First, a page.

There is likely quite a bit of buyer’s remorse taking part across the province among some of the province’s electorate as the Tory government of Premier Doug Ford begins to announce cuts. These cuts were anticipated even before we learned of the accounting sleight of hand the Progressive Conservatives used to inflate the provincial budget deficit (leading to the resignation of the government’s chief financial bureaucrat) they hoped would provide the needed cover for those cuts with a population too distracted by Christmas chores to put two and two together.
Premier Ford is taking aim at 65,000 civil service jobs across the breadth of government and the bloodletting is now well underway. Those numbers will likely have to escalate dramatically as this self-styled leader of “The People’s Government” has managed to bring on the first downgrade of Ontario’s credit rating (the bellweather by which interest on the provincial debt is set) by blatant political interference in business decisions that would normally have conservatives frothing at the mouth. Premier Ford and his oh-so-very dapper acolyte finance minister Vic Fedeli have tried to foist the blame on their predecessors, but the credit rating firm Moody’s, who issued the downgrade, quite clearly placed the blame on the premier’s ill-advised decision to massively cut provincial revenues.
This double whammy to the Ontario economy, the loss of well-paying civil service jobs and other huge injections of capital and operating funding to service agencies will come home to roost in a myriad of ways, not the least further straining the provincial coffers and hobbling the businesses that drive the economy.
Tory times are hard times, goes the old partisan saw, but sadly, this group of pseudo conservatives seem hell-bent on proving its truth. Any sense of the “progressive” has long dropped off the PC brand.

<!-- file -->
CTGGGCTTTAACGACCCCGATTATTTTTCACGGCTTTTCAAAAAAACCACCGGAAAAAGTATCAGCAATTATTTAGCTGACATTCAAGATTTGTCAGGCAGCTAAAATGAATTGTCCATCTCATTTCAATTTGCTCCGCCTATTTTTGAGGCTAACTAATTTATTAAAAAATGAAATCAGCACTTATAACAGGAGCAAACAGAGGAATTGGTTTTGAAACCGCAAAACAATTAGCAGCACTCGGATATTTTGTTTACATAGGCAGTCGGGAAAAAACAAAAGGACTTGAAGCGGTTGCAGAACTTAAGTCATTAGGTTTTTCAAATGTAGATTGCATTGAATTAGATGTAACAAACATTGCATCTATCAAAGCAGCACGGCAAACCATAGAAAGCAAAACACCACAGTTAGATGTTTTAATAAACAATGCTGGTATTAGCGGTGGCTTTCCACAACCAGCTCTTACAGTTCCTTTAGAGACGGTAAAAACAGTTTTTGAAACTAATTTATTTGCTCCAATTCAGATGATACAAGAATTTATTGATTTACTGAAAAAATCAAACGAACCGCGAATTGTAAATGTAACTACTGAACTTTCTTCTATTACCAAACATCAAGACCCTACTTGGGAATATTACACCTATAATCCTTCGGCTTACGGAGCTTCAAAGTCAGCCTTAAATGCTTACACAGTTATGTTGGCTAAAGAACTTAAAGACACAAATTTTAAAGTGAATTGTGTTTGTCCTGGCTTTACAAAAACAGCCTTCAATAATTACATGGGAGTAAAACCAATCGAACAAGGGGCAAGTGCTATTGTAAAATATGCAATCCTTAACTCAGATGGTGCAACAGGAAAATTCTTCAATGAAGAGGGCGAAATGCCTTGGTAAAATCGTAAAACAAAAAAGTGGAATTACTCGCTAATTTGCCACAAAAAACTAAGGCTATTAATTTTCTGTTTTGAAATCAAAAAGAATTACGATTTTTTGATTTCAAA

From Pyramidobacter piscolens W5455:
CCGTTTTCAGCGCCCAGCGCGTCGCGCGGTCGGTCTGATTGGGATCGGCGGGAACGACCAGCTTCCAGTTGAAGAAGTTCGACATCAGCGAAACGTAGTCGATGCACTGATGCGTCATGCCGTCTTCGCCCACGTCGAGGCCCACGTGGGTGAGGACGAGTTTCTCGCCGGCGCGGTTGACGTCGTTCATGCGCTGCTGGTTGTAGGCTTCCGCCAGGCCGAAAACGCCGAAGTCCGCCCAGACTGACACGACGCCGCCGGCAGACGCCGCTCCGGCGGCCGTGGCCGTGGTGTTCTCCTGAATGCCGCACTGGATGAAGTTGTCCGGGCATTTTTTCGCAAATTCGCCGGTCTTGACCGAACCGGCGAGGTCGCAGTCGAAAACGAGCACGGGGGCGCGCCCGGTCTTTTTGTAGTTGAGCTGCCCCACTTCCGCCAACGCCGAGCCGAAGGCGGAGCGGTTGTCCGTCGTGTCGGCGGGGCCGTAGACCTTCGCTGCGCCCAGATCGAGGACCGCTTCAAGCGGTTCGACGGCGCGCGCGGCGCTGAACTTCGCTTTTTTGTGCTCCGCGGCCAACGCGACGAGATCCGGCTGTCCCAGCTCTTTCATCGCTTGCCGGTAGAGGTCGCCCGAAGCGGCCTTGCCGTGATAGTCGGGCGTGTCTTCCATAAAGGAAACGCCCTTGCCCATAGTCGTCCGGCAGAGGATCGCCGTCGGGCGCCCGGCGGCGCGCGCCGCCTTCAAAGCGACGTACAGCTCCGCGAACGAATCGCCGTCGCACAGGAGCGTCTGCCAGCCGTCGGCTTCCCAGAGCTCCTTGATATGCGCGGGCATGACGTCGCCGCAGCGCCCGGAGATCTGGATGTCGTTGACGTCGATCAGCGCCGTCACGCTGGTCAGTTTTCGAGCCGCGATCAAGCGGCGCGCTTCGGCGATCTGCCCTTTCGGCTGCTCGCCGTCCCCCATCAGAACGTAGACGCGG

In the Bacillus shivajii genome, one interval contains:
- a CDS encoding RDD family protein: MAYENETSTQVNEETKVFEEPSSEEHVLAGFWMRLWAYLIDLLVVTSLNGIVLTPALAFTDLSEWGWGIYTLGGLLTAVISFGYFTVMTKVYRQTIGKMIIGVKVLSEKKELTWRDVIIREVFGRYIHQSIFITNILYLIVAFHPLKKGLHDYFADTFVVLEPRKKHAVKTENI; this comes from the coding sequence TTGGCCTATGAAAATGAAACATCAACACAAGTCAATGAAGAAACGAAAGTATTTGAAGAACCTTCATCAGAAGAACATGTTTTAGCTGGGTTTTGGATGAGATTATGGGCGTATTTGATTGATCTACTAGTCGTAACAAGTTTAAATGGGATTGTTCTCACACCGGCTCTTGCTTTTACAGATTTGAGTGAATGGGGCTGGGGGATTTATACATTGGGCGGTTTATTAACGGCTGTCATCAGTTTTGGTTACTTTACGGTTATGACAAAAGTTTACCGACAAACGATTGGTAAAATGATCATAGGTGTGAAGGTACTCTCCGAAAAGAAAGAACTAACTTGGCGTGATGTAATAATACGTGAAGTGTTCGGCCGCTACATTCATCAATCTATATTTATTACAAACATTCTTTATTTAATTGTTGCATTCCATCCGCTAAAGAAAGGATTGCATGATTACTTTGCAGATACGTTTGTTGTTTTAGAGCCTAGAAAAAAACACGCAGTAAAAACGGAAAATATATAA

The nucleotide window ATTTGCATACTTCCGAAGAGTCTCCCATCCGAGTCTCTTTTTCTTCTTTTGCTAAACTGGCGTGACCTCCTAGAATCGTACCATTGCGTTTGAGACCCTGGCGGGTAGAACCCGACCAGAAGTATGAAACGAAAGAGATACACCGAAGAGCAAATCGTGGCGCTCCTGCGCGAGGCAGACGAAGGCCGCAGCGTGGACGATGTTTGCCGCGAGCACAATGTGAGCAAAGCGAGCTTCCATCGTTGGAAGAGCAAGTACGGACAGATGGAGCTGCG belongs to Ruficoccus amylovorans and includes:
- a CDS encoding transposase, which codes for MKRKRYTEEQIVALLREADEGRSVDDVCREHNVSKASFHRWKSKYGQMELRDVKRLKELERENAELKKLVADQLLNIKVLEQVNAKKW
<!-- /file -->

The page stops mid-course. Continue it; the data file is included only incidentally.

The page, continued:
Using the cover of their own ham-fisted approach to public policy, the Ford government is taking aim at the most vulnerable of the province’s population and thumbing their noses at the progress that was being made toward meeting the recommendations of the Truth and Reconciliation Commission while simultaneously slashing protections for vulnerable workers and the ordinary Joes who make up the backbone of the economy in order to bolster business profits. These are policies that will play well to the conservative base, and some may even appeal to some right of centre electorate, but in the end policies that are simply extensions of a hard right ideology will spell disaster for the Ontario economy and drag the province inexorably into a recession.
The premier’s interference in Hydro One has not only cost the province hundreds of millions of dollars, but his stated willingness to tear up business contracts using the power of parliament cannot help but send a chilling message to the world’s investors—flinging away one of our province’s strongest economic assets. That message is clear, under a Doug Ford government Ontario is no longer a jurisdiction you can trust.
There is some hope that the Tories under Premier Ford can listen to reason, provided those doing the talking are generally well off and relatively comfortable in their circumstances. Witness the recent backpedalling by “The People’s Government” when they stepped away from arbitration with the province’s doctors. That might have been an interesting conversation to witnessed as a fly on the wall in the PC backrooms.
There is no question that government waste exists and there is always room for improvement and efficiencies in government spending. But why is it that in Tory Times, those efficiencies always seems to come on the backs of the poor, the vulnerable, the Indigenous and the common working man.
For a man who railed against the supposed cronyism and corruption of the Wynne Liberals, Premier Ford seems to be determined to exceed the supposed worst excesses of his predecessors. Phycology would suggest that one should never install someone who claims all politicians are crooks as a leader, because that is how they fundamentally define the role and will act once in power.
Premier Ford and his advisors may think that three-and-a-half years is long enough for the little guy to forget about the shafting that has been implemented in these few short months, but the impact of these recent decisions and policy blunders will last much longer than that.